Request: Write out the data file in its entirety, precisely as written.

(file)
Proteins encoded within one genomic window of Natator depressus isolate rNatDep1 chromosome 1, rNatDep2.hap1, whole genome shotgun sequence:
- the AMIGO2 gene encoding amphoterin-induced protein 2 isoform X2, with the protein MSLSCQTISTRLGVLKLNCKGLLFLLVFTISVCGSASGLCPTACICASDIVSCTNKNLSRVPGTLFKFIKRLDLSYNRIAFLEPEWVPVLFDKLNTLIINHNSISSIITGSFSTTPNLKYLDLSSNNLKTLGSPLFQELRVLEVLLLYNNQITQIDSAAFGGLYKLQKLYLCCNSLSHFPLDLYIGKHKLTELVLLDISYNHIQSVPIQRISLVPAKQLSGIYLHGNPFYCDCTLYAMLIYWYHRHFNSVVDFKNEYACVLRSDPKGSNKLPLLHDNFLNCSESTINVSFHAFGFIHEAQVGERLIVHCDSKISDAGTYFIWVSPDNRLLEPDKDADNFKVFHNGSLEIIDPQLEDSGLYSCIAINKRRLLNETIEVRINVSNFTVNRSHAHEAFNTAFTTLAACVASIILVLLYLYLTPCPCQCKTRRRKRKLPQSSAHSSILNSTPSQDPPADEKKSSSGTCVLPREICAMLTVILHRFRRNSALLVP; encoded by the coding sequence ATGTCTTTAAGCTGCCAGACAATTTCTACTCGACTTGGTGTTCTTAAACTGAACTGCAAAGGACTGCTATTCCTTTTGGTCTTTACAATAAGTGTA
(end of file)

Proteins encoded within one genomic window of Natator depressus isolate rNatDep1 chromosome 1, rNatDep2.hap1, whole genome shotgun sequence:
- the AMIGO2 gene encoding amphoterin-induced protein 2 isoform X2, with the protein MSLSCQTISTRLGVLKLNCKGLLFLLVFTISVCGSASGLCPTACICASDIVSCTNKNLSRVPGTLFKFIKRLDLSYNRIAFLEPEWVPVLFDKLNTLIINHNSISSIITGSFSTTPNLKYLDLSSNNLKTLGSPLFQELRVLEVLLLYNNQITQIDSAAFGGLYKLQKLYLCCNSLSHFPLDLYIGKHKLTELVLLDISYNHIQSVPIQRISLVPAKQLSGIYLHGNPFYCDCTLYAMLIYWYHRHFNSVVDFKNEYACVLRSDPKGSNKLPLLHDNFLNCSESTINVSFHAFGFIHEAQVGERLIVHCDSKISDAGTYFIWVSPDNRLLEPDKDADNFKVFHNGSLEIIDPQLEDSGLYSCIAINKRRLLNETIEVRINVSNFTVNRSHAHEAFNTAFTTLAACVASIILVLLYLYLTPCPCQCKTRRRKRKLPQSSAHSSILNSTPSQDPPADEKKSSSGTCVLPREICAMLTVILHRFRRNSALLVP; encoded by the coding sequence ATGTCTTTAAGCTGCCAGACAATTTCTACTCGACTTGGTGTTCTTAAACTGAACTGCAAAGGACTGCTATTCCTTTTGGTCTTTACAATAAGTGTA